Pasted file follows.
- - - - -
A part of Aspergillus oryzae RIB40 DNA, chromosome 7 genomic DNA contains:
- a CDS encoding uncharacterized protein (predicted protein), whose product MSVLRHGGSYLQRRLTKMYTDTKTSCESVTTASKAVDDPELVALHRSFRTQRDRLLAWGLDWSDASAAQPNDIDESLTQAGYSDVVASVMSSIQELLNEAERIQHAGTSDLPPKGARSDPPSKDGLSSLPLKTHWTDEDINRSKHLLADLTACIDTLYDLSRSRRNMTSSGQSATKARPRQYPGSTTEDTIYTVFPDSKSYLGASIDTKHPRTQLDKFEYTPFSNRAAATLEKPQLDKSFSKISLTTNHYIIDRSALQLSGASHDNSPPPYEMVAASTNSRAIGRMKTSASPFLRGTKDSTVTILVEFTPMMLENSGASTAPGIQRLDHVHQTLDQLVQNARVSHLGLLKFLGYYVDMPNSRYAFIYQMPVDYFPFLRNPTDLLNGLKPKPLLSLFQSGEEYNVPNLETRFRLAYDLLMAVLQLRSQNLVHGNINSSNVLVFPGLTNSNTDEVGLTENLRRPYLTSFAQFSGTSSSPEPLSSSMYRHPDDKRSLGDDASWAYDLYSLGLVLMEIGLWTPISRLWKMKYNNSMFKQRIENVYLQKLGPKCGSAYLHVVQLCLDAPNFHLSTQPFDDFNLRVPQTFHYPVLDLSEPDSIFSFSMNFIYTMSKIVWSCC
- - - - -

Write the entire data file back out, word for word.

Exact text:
A part of Aspergillus oryzae RIB40 DNA, chromosome 7 genomic DNA contains:
- a CDS encoding uncharacterized protein (predicted protein), whose product MSVLRHGGSYLQRRLTKMYTDTKTSCESVTTASKAVDDPELVALHRSFRTQRDRLLAWGLDWSDASAAQPNDIDESLTQAGYSDVVASVMSSIQELLNEAERIQHAGTSDLPPKGARSDPPSKDGLSSLPLKTHWTDEDINRSKHLLADLTACIDTLYDLSRSRRNMTSSGQSATKARPRQYPGSTTEDTIYTVFPDSKSYLGASIDTKHPRTQLDKFEYTPFSNRAAATLEKPQLDKSFSKISLTTNHYIIDRSALQLSGASHDNSPPPYEMVAASTNSRAIGRMKTSASPFLRGTKDSTVTILVEFTPMMLENSGASTAPGIQRLDHVHQTLDQLVQNARVSHLGLLKFLGYYVDMPNSRYAFIYQMPVDYFPFLRNPTDLLNGLKPKPLLSLFQSGEEYNVPNLETRFRLAYDLLMAVLQLRSQNLVHGNINSSNVLVFPGLTNSNTDEVGLTENLRRPYLTSFAQFSGTSSSPEPLSSSMYRHPDDKRSLGDDASWAYDLYSLGLVLMEIGLWTPISRLWKMKYNNSMFKQRIENVYLQKLGPKCGSAYLHVVQLCLDAPNFHLSTQPFDDFNLRVPQTFHYPVLDLSEPDSIFSFSMNFIYTMSKIVWSCC